HomeAboutLogin
       
       
 
40 years

   
Godfrey of Bouillon was a leader of the First Crusade. He was either the eldest or the second son of Eustace II, Count of Boulogne, and Ida, daughter of Godfrey III, Duke of Lower Lorraine. He was designated by his uncle, Godfrey the Hunchback, as his successor in Lower Lorraine, but in 1076 Emperor Henry IV gave him only the Mark of Antwerp, taking back the fief of Lower Lorraine, as his uncle had neither direct descendants nor male heirs. Nevertheless, Godfrey of Bouillon fought for Henry both on the Elster and in the siege of Rome, and in 1082 was finally given the duchy of Lower Lorraine. Because he had been the first ruler in Jerusalem Godfrey was idealized in later stories. He was depicted as the leader of the crusades, the king of Jerusalem, and the legislator who laid down the assizes of Jerusalem, and he was included among the ideal knights known as the Nine Worthies. In reality he was none of these things. He was only one of several leaders of the crusade, which also included Raymond IV of Toulouse, Bohemund of Taranto, Robert of Flanders, Stephen of Blois and Baldwin of Boulogne to name a few, along with papal legate Adhémar of Montiel, Bishop of Le Puy. Baldwin, Godfrey's younger brother, became the first titled king when he succeeded Godfrey in 1100. The assizes were the result of a gradual development.
 
 
Godfrey of Bouillon was a leader of the First Crusade. He was either the eldest or the second son of Eustace II, Count of Boulogne, and Ida, daughter of Godfrey III, Duke of Lower Lorraine. He was designated by his uncle, Godfrey the Hunchback, as his successor in Lower Lorraine, but in 1076 Emperor Henry IV gave him only the Mark of Antwerp, taking back the fief of Lower Lorraine, as his uncle had neither direct descendants nor male heirs. Nevertheless, Godfrey of Bouillon fought for Henry both on the Elster and in the siege of Rome, and in 1082 was finally given the duchy of Lower Lorraine. Because he had been the first ruler in Jerusalem Godfrey was idealized in later stories. He was depicted as the leader of the crusades, the king of Jerusalem, and the legislator who laid down the assizes of Jerusalem, and he was included among the ideal knights known as the Nine Worthies. In reality he was none of these things. He was only one of several leaders of the crusade, which also included Raymond IV of Toulouse, Bohemund of Taranto, Robert of Flanders, Stephen of Blois and Baldwin of Boulogne to name a few, along with papal legate Adhémar of Montiel, Bishop of Le Puy. Baldwin, Godfrey's younger brother, became the first titled king when he succeeded Godfrey in 1100. The assizes were the result of a gradual development. More...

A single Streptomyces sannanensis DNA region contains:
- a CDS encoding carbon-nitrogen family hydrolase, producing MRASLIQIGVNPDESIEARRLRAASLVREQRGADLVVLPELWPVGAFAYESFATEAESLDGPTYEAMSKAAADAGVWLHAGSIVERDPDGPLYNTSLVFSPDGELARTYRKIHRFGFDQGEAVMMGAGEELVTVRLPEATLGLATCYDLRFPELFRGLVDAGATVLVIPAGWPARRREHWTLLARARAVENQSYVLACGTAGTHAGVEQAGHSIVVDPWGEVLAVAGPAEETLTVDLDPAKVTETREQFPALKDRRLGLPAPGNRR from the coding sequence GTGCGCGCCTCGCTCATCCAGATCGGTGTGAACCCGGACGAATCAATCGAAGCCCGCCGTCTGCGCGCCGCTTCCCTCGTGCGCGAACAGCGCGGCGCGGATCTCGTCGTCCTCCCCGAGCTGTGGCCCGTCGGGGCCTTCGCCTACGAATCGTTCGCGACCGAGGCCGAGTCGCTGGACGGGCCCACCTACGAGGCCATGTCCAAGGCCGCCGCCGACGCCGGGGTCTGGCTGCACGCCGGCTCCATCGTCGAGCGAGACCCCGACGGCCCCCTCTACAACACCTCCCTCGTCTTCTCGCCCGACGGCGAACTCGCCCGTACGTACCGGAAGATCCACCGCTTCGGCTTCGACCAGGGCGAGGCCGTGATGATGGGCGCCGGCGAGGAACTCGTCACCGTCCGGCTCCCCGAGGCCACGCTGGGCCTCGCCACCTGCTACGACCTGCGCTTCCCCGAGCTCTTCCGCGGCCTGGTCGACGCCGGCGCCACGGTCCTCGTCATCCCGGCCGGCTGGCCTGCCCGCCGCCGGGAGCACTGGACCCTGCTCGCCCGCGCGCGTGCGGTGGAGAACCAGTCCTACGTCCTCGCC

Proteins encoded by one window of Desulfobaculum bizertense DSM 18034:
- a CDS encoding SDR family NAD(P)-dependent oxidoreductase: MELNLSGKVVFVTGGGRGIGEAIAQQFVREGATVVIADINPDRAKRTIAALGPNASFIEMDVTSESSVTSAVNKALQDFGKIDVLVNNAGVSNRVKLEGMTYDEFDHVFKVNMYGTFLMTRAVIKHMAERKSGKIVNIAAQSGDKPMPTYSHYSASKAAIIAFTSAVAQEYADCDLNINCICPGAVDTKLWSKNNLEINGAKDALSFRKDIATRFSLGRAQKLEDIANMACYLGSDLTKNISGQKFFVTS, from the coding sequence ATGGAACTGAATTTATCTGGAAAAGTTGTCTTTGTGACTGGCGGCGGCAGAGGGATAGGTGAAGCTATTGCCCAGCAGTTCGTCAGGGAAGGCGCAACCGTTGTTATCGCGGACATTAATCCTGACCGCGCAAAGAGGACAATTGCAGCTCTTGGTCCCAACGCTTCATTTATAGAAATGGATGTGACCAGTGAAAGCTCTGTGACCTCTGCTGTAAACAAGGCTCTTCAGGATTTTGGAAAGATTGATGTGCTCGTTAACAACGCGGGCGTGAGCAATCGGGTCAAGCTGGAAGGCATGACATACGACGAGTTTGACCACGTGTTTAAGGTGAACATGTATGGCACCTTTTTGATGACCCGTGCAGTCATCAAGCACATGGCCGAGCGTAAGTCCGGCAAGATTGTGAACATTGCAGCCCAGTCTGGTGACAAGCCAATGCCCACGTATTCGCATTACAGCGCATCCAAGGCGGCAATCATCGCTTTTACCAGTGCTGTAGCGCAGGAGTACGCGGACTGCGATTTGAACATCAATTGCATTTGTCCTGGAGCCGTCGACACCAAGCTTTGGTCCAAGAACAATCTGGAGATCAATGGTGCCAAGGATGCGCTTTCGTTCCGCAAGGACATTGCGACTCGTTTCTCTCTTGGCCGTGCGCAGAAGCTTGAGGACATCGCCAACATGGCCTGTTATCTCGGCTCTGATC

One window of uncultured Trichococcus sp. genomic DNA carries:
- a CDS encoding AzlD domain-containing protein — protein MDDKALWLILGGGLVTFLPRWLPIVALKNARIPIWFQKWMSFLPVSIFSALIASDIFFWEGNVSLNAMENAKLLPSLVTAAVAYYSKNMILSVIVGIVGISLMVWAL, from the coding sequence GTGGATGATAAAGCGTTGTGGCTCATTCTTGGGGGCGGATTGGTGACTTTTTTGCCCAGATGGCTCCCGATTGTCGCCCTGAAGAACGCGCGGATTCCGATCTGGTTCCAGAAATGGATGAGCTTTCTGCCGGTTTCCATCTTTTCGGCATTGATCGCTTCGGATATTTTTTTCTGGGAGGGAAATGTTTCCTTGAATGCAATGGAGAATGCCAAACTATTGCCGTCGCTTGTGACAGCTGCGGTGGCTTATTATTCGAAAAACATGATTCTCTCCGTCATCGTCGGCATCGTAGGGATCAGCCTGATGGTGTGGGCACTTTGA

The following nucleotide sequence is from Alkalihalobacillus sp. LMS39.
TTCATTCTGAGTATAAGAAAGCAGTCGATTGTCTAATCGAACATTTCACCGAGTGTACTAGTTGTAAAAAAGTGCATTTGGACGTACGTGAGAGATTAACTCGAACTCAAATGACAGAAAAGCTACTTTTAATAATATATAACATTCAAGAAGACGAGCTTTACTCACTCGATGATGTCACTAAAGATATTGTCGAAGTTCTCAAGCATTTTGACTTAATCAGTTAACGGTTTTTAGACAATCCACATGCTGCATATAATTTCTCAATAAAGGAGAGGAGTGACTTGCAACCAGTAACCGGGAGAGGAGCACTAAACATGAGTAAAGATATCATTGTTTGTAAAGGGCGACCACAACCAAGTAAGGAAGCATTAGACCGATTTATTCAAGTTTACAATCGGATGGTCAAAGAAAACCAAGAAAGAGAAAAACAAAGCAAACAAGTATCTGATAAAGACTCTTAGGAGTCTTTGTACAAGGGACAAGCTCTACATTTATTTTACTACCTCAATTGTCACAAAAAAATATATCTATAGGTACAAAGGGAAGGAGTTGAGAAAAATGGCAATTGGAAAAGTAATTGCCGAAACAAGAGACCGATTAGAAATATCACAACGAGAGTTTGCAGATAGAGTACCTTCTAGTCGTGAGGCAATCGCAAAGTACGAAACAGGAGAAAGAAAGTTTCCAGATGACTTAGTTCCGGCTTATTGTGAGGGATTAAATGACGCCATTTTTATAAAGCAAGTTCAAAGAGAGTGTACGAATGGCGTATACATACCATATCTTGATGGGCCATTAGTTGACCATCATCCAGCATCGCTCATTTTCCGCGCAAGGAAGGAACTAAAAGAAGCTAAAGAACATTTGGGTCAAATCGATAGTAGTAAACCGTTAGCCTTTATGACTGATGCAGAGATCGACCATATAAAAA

Pope Urban II, Crusade Instigator
  Pope Urban II, Crusade Instigator
Urban is best known for starting the First Crusade. Urban's crusading movement took its first public shape at the Council of Piacenza, where in March 1095 Urban received an ambassador from the Byzantine emperor Alexius I Comnenus, asking for help aga...
 
    Raymond IV of Toulouse, 1st Crusade
  Raymond IV of Toulouse, 1st Crusade
Raymond IV of Toulouse sometimes called Raymond of St Gilles was Count of Toulouse, Duke of Narbonne, and Margrave of Provence and one of the leaders of the First Crusade. He was a son of Pons of Toulouse and Almodis de La Marche. He received Saint-G...
 
    Bohemond I of Antioch, Leader 1st Crusade
  Bohemond I of Antioch, Leader 1st Crusade
Bohemond I, Prince of Taranto and Prince of Antioch, was one of the leaders of the First Crusade. The Crusade had no outright military leader, but instead was ruled by a committee of nobles. Bohemond was one of the most important of these leaders. Bo...
 
    Baldwin I of Jerusalem, Leader 1st Crusade
  Baldwin I of Jerusalem, Leader 1st Crusade
Baldwin I of Jerusalem, was one of the leaders of the First Crusade, who became the first Count of Edessa and then the second ruler and first titled King of Jerusalem. He was the brother of Godfrey of Bouillon, who was the first ruler of the crusader...
 
    The Crusades
  The Crusades
The Crusades were a series of religiously-sanctioned military campaigns waged by much of Latin Christian Europe, particularly the Franks of France and the Holy Roman Empire. The specific crusades to restore Christian control of the Holy Land were fou...
 
    Siege of Antioch, 1st Crusade
  Siege of Antioch, 1st Crusade
The Siege of Antioch took place during the First Crusade in 1097 and 1098. The first siege, by the crusaders against the Muslim-held city, lasted from 21 October 1097 to 2 June 1098. Antioch lay on the crusaders' route to Palestine, and anticipating...
 
    Siege of Jerusalem, 1st Crusade
  Siege of Jerusalem, 1st Crusade
In the early 11th century, the Egyptian Fatimid Caliph Al-Hakim bi-Amr Allah ordered the destruction of all churches and synagogues in Jerusalem. Reports of this were one cause of the First Crusade, which marched off from Europe to the area, and, on...
 
    Kingdom of Jerusalem
  Kingdom of Jerusalem
The Kingdom of Jerusalem was a Christian kingdom established in the Levant in 1099 after the First Crusade. It lasted less than two hundred years, until 1291 when the last remaining outpost, Acre, was destroyed by the Mamluks. At first the kingdom wa...
 
       
 
         
          2019 © Timeline Index | Webwork.Amsterdam